Date of Award
Doctor of Philosophy
Ecology, Evolution, and Organismal Biology
Ecology and Evolutionary Biology
John D. Nason
This dissertation demonstrates the importance of spatial, temporal, and spatio-temporal mechanisms in influencing species interactions within ephemeral patch systems. This work extends prior theory using individual-based modeling to show that the autocorrelation of habitat can have a strong influence on plant-pollinator communities. Pollinators in plant-pollinator communities must regularly disperse to receptive plants, and in model systems often feed on ephemerally available seeds. Because the probability of a seed being eaten by a pollinator will be directly affected by the number of pollinators that visit a plant flower, the frequency at which seed-eating pollinators visit flowers has a major impact on the costs and benefits associated with the mutualism. High pollinator visitation increases per capita pollination, but also the number of seeds consumed. The number of pollinators visiting a plant is expected to increase with increasing plant density. Where plant habitat is especially dense, plant density will be high. If pollinator dispersal is limited, plants in these regions of high density will support high densities of pollinators that are able to move efficiently between plants. As a result of frequent pollinator visitation, plants with many nearby conspecific neighbors will produce disproportionately more pollinators than seeds. Because pollinators compete with non-pollinating exploiters of mutualisms, plants in these locations will also have lowered rates of exploitation. This is the case for the plant-pollinator interaction between the Sonoran Desert rock fig (Ficus petiolaris) and its wasp pollinator (Pegoscapus), wherein fig trees with a higher number of conspecific neighboring trees are visited by more foundress pollinators, produce fewer seeds, and are less likely to be exploited by non-pollinators. Because the costs, benefits, and stability of mutualisms with seed-eating pollinators are all strongly influenced by pollinator and exploiter birth rates, and because figs in particular are often a keystone resource for local frugivores, the work in this dissertation is of broad interest to ecology, evolution, and conservation. This dissertation also extends prior theory on competitors in ephemeral patch systems through the introduction of lottery models, which are used demonstrate how a temporal storage effect facilitates competitor coexistence when competitors develop within patches in overlapping generations. Conceptually unique to this work, the mechanism generating the temporal environmental variance on which coexistence relies is space itself, in the form of varying minimum between patch dispersal distance. When the minimum dispersal distance required to move from ephemeral patch to ephemeral patch changes over time, the superiority of competitors using patch resources can also change over time if they invest differently in fecundity versus dispersal ability. Given a trade-off in fecundity and dispersal ability, coexistence is predicted over a wide range of biologically realistic parameters for non-pollinating competitor fig wasps. An empirical prediction of this modeling work is that the fecundities of competitors in fig wasp communities will be negatively correlated with wasp dispersal abilities. Egg load estimates and two independent metrics of wasp dispersal ability show that non-pollinating competitors associated with F. petiolaris have negatively correlated fecundities and dispersal abilities. These results demonstrate that wasp population storage and a fecundity-dispersal ability trade-off are critical mechanisms for maintaining fig wasp diversity in at least one fig wasp community, and likely many others. And they more broadly demonstrate the importance of a fluctuating environment on species interactions and coexistence in ephemeral patch communities.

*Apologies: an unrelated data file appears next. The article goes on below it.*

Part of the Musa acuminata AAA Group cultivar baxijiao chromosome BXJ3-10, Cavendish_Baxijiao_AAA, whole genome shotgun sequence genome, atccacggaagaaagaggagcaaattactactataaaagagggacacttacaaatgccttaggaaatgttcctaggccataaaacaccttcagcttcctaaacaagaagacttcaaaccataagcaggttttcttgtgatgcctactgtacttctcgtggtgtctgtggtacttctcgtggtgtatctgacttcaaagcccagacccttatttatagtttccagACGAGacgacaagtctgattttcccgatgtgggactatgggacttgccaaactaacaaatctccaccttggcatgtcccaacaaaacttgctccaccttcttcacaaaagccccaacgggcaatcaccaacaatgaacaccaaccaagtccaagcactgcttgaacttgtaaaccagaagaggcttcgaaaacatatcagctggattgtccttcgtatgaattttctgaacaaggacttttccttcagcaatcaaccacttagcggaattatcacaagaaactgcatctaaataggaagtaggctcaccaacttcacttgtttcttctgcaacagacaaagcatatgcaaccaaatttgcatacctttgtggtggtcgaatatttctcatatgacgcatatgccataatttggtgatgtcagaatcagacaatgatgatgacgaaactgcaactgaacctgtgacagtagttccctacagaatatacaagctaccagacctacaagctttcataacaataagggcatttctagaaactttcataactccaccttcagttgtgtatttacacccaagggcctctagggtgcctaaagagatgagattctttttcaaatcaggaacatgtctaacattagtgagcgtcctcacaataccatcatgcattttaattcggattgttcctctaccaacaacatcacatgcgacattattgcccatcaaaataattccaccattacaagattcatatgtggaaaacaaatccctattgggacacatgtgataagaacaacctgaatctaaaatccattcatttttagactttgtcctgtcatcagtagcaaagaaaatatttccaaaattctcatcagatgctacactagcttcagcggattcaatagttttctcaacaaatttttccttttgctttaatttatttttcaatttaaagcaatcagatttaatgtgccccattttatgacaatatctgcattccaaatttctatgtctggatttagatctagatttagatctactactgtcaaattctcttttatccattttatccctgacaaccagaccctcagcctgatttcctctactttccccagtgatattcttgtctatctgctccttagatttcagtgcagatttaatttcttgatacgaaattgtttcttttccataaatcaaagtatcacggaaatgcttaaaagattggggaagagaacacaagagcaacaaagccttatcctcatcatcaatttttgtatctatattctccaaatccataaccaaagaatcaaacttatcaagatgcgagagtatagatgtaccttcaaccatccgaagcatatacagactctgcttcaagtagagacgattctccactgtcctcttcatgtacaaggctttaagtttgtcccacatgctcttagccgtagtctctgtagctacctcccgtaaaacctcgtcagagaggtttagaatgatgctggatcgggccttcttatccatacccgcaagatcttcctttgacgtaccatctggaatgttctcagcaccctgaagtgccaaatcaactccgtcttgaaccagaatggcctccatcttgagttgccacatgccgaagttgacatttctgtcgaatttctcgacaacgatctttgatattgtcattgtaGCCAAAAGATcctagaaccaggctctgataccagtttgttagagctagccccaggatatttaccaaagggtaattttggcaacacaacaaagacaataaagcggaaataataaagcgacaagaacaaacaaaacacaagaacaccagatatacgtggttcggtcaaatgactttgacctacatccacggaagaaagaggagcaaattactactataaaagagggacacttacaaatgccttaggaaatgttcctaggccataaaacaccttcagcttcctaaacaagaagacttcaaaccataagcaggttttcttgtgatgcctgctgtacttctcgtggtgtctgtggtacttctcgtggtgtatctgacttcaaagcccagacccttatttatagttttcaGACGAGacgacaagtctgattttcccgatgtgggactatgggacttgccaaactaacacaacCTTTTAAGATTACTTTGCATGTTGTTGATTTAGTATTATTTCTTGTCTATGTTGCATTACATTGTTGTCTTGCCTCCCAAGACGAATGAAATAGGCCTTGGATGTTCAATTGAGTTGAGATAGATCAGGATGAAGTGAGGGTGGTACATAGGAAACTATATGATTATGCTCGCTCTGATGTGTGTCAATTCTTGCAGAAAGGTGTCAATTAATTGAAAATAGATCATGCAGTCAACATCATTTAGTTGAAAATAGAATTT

Alexander Bradley Duthie
Duthie, Alexander Bradley, "Species interactions in ephemeral patch systems: spatial, temporal, and spatio-temporal influences" (2013). Graduate Theses and Dissertations. 13001.